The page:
Spam Musubi

I haven’t been so good about posting on my blog lately.  I am attributing it to a combination of fervently researching everything that I possibly can about ducks in order to be fully prepared for when they arrive, and being bummed out that my husband and father-in-law (the ones that have the skills and know-how to actually build the pen structure) are far less enthusiastic about going outside and building an enclosure in the rain than I am about having fluffy, cuddly, hilarious ducks running around and eating my slugs.  That was a run-on sentence if I ever saw one.  Regardless, my nagging muscles are getting quite the workout, and the best way to smooth things over with the victim of my attacks is to feed him things that he loves.  Namely, sushi.  And SPAM.  Craig loves SPAM.

spam musubi fixins

Spam Musubi is a Hawaiian “thing.”  Hawaiians love them some SPAM, so it seems to be a natural marriage of the Japanese influence and the almost unnatural predilection for SPAM.  So here you go.  In it’s most basic terms, it’s SPAM sushi.  You make rice, lay a slice of the luncheon meat on top of it, top with more rice (this is based on preference, some only use one layer of rice), then wrap in some nori (seaweed) and nom.  When it comes down to it, the whole process is a little more nuanced than that, but execution really is pretty straightforward.

sushi rice

I am a nervous nelly when it comes to making rice for sushi. I have long-grain and arborio skills, but sticky rice is a whole other animal.  As such, I bought the rice at the Asian supermarket labelled as specifically being for sushi.  Better safe than sorry.  The traditional method for musubi is unseasoned rice, however we intended to try unseasoned, and then the standard vinegared rice mixture, but upon trying the seasoned vinegar rice, we liked it so much we stuck with it.  The method that I used for this was: 3 cups rice, 4.5 cups water (that’s a 2:3 rice:water ratio if you’re keeping track), with the rice rinsed under cool water through a fine mesh strainer until no cloudiness is visible, this takes a while.  Then you put in a pan, add your water, cover, and bring to a boil.  Once a boil has been attained, drop the heat to low and simmer for 20 minutes.  When 20 minutes is up, remove from heat and let stand for an additional 15 minutes to steam.  When the rice has steamed, you’re supposed to spread it out in an even layer to evaporate out additional moisture, while you fan, stir, and sprinkle in the seasoned vinegar.  I just put it in a bowl and mixed it up a little.  It worked fine.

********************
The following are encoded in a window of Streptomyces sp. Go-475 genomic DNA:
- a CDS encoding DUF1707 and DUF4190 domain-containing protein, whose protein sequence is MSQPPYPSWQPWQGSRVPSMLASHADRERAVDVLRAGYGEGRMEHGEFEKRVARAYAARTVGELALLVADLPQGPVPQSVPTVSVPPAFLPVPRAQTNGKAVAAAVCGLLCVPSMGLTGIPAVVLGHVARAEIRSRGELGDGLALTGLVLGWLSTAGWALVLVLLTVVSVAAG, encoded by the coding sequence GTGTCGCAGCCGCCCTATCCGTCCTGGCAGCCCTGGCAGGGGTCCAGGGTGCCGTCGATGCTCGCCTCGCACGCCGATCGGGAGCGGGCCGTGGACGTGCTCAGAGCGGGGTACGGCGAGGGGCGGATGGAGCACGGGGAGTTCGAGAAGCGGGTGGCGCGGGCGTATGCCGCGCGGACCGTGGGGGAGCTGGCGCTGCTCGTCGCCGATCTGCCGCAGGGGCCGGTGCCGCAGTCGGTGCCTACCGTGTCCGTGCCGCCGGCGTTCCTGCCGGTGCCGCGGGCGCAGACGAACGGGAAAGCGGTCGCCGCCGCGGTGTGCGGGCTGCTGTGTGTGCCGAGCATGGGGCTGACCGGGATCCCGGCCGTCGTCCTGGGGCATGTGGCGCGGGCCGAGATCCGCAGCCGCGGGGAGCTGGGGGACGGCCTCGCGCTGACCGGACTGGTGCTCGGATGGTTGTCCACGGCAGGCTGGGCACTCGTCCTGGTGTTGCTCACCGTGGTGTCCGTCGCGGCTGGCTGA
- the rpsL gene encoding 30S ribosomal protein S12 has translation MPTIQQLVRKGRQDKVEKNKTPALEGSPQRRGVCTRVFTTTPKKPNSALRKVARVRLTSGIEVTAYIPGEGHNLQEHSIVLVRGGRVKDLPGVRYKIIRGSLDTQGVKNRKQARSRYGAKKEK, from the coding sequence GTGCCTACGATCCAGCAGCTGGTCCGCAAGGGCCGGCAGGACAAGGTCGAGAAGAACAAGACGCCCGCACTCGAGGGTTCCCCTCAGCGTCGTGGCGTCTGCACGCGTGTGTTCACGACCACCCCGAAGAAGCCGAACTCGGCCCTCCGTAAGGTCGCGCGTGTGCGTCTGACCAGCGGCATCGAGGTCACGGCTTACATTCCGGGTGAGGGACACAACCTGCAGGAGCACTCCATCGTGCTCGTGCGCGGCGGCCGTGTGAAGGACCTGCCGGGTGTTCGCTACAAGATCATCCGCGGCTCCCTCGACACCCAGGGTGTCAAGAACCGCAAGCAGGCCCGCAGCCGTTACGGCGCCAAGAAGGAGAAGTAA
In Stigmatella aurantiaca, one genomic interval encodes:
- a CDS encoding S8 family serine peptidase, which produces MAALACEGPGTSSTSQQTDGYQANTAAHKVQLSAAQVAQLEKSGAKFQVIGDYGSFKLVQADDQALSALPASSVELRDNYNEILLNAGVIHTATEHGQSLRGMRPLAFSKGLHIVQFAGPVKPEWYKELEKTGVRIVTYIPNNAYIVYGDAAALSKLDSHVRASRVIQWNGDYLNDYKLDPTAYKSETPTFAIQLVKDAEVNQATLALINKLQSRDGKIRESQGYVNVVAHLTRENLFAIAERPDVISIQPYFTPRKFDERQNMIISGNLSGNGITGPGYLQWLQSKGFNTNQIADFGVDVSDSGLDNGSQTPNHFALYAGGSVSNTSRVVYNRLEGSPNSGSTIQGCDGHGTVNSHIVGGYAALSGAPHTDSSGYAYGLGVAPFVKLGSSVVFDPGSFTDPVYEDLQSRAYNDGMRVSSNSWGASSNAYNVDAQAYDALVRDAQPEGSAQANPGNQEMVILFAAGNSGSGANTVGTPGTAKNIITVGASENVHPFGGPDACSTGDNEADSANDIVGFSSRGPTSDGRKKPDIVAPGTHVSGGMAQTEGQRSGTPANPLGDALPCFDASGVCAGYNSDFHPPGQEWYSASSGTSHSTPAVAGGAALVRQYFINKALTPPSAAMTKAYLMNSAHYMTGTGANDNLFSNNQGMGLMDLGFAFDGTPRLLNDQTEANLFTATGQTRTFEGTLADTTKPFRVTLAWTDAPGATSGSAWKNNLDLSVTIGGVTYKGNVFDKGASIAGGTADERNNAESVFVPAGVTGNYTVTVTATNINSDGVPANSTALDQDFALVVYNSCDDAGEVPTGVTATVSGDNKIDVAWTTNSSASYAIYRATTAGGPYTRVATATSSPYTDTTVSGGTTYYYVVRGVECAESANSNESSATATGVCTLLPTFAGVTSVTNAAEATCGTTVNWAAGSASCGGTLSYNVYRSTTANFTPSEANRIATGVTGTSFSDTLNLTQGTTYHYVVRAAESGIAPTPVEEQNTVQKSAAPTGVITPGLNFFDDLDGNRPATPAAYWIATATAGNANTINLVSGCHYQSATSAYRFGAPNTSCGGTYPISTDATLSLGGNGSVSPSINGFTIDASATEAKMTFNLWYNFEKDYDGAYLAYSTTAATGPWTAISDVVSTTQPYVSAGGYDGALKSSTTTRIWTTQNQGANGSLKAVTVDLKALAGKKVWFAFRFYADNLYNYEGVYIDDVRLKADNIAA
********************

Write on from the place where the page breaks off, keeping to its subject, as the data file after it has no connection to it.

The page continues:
seasoned sushi vinegar

While the rice cooks, you want to get going on your spam.  My pan will take 8 slices, which is, coincidentally, the number of slices you get from a can of SPAM easily.  We tried both standard and low sodium and couldn’t taste a difference, so will stick to a lower salt content next time.  I spent the entire night after eating 3 musubi getting up for glasses of water.  The SPAM is just crisped a little in a nonstick pan, then has a mixture of 1 part soy/tamari and 1 part sugar poured over it and allowed to evaporate.  You are essentially making a very salty meat caramel.

caramelizing spam

After your SPAM and rice are prepared, it’s just a matter of assembly.  First, you lay down your nori, then put down your musubi press.  Yes, you need a musubi press.  I ordered mine for $6 on Amazon and got it 2 days later.  Then you put some rice in, and smush that down, follow with a layer of SPAM, a sprinkle of furikake (sesame, nori, msg sprinkles) and then another layer of rice, press that down, then squish it out of the press using the plunger.  Then all you need to do is wrap the nori, seal with a little water, and enjoy.  Craig and I both liked this with a little tamari and wasabi.

musubi assembly

Craig liked this so much that he was fiending for it a couple days later.

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